What is the name of the astronomer who introduced the heliocentric worldview? In principle, there can only be one answer to this question. But, when it comes to the actual spelling of the name Copernicus, it varies massively depending on where you look.
As was common back in the 16th century, Copernicus didn’t have a standardized way of spelling his name. Documents and records about him contain numerous different spellings. Despite this, as history progressed, the choice of how to spell Copernicus’ name was rarely left to chance: The decision to opt for one spelling or another was often tied to the question of who Copernicus was and what he represented.
Niklas Koppernigk
Koppernigk is one of the spellings documented for the German-speaking family of Copernicus. He received his name from his father, a merchant who moved to Thorn from Cracow in 1455; in other words, Copernicus was known as Niklas Koppernigk the Younger. However, there is hardly any evidence of this form of the name having a direct link to Copernicus. Despite this, it is used when discussing Copernicus’ heritage of being from Toruń’s German-speaking middle class, especially in German biographies of Copernicus, such as the one written by Leopold Prowe.
Nicolaus Copernicus
During his studies and when entering into academic and ecclesiastical circles, Copernicus began to use a Latinized spelling of his name. This was common practice among humanist scholars at the turn of the 16th century.
This spelling has become the standard way of spelling his name in transnational communications within the world of science. The evidence in favor of this version of his name includes the fact that it is present in writings by Copernicus himself – although it is not the only name to feature. Additionally, the author’s name on the cover of the first edition of De Revolutionibus, which was published in 1543 and overseen by Copernicus’ close confidant Georg Joachim Rheticus, is written in this way.
The “Coppernicus” variation
As Copernicus biographer Leopold Prowe proved, Copernicus often spelt his name with a double P. The apparently especially German-sounding nature of this version meant that, for a time, it was preferred within the German-nationalist context. The Kopernikus-Verein für Wissenschaft und Kunst zu Thorn (Toruń Copernicus Association for Science and Art) adopted the spelling “Coppernicus” in 1878. In the run-up to the 400th anniversary of Copernicus’ death in 1943, an argument erupted between different authorities and officials in Nazi Germany over the use of the double P.
Following the end of the Second World War, this version of the name quickly faded into the background as a result of new studies of sources and international exchanges. The successor to the former Toruń Association, the Coppernicus Association, which was founded in Münster in 1961, switched to the spelling “Copernicus” at the start of the 1970s.1
Mikołaj Kopernik
In the first half of the 19th century, Copernicus was revealed as a symbol of national identity for the newly reformed state of Poland, which had not existed since 1795. The spelling preferred in Poland since then – Kopernik – which remains the preferred spelling to this day, can, like other variations, be derived from original sources. However, the Polish first name Mikołaj was a new creation. This spelling has also been adopted in other Slavic languages.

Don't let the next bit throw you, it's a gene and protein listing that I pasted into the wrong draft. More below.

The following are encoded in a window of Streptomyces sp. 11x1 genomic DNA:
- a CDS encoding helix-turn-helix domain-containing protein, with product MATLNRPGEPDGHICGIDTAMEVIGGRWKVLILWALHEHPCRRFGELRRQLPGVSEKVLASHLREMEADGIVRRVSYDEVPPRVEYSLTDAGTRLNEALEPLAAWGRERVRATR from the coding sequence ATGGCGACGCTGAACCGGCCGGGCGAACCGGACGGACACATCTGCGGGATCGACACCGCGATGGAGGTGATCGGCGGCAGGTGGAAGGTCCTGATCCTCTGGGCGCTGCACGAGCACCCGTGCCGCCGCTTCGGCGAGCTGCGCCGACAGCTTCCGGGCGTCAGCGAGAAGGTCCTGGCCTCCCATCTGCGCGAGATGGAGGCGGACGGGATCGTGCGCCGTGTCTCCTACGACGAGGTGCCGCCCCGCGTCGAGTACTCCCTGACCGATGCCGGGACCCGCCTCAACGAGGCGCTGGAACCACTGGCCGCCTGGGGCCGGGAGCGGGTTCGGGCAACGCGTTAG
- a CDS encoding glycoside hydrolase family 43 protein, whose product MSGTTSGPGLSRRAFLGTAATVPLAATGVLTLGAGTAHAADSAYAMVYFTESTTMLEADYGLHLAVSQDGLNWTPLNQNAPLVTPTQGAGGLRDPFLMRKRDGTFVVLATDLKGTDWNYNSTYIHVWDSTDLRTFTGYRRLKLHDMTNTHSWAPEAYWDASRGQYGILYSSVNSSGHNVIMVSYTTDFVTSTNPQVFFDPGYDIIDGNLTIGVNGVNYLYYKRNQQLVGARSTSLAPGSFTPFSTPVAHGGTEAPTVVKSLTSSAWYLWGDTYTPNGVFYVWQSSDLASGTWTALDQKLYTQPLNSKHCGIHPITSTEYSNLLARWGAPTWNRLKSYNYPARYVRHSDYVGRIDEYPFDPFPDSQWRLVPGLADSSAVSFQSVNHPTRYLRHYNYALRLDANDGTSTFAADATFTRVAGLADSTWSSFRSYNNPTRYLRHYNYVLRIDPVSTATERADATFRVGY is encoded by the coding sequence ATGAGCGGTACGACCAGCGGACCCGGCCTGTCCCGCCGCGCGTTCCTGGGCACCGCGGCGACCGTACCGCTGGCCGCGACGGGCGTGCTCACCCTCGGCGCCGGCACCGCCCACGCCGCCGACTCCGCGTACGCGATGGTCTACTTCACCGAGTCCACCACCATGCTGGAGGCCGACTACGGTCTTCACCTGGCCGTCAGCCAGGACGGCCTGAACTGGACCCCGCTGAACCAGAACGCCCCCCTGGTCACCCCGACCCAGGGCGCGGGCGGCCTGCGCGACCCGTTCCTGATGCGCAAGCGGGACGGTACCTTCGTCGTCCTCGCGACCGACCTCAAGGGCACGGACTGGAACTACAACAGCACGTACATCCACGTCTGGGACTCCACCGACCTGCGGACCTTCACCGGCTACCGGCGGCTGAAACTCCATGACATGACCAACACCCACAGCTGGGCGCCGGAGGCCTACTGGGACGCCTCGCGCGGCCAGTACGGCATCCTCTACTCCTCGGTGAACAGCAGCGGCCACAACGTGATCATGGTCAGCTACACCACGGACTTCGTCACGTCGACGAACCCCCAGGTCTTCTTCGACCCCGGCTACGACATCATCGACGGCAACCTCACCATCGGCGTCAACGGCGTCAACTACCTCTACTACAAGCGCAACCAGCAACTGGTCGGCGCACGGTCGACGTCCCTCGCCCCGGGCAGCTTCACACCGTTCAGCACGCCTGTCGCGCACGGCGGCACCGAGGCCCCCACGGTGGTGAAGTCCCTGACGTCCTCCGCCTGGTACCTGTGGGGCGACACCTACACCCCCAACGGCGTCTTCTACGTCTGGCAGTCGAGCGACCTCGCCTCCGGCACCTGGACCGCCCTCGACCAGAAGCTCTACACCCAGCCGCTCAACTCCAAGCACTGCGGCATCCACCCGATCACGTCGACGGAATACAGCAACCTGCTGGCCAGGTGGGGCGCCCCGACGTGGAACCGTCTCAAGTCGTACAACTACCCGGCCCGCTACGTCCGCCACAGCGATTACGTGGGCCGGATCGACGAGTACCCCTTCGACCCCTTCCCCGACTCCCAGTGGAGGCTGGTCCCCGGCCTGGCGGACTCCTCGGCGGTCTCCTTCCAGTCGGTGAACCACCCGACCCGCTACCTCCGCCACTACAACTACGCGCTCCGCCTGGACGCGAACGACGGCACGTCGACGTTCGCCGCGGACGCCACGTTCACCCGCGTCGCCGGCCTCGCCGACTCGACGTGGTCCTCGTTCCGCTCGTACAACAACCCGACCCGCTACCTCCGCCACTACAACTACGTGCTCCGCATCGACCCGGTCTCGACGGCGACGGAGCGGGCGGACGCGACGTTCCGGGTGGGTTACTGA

A deviation from this spelling can be found on the famous painting by Jan Matejko, which depicts Copernicus in the tower where he lived in the cathedral district of Frauenburg: The representation of the heliocentric system, shown here as a picture within a picture, is titled “Mikołaj Copernik.”
Nikolaus Kopernikus
The modern German spelling “Kopernikus” is believed to have first been used in 1776 by Johann Gottfried Herder, in the journal “Der Teutsche Merkur.” When Immanuel Kant compared the developments that he had made in the field of epistemology with Copernicus’ shift to the heliocentric worldview in the foreword to the second edition of his Critique of Pure Reason, which was published in 1787, he spelled Copernicus’ name with two Cs. Despite this, Kant’s new approach is still referred to as the “kopernikanische” (and not the “Copernicanische”) Revolution in German philosophy textbooks.
According to cultural theorist Elisabeth Ritter, “Kopernikus” and the adjective “kopernikanisch” (EN: Copernican) now stand for an abstract cultural heritage and a general principle, which stand separate from the historical figure of Nicolaus Copernicus himself.
Nicolas Copernic, Niccolò Copernico
Different variants of Copernicus’ name were also created in other European languages. Similar to exonyms, which are given to cities by other countries (e.g., Wipers for the Belgian town of Ypres or Londres for London)2 , they show that there was a connection with the named object or respective person. Thus, from early on in France and Italy, Copernicus was viewed at least as part of the universal world history, if not as part of their countries’ own history.
Copernicus is still known as Nicolas Copernic in France. This spelling dates back to at least the 18th century. Interestingly, “Copernic” also appeared in an exchange of letters (in French) between the Prussian King Friedrich II and the writer Voltaire: In a letter dated August 12, 1773 – in other words, shortly after the first partition of Poland – Friedrich wrote that he wanted “to erect a memorial on the grave of the famous Copernic in a small town in Varmia” – meaning Frauenburg.3 
The spelling Niccolò Copernico is common in Italy. The fact that Copernicus spent time as a student in Italy may have contributed to the establishment of this version of his name. This time that Copernicus spent in Italy was already seen as part of its cultural heritage as early as the 19th century, for example at the University of Bologna.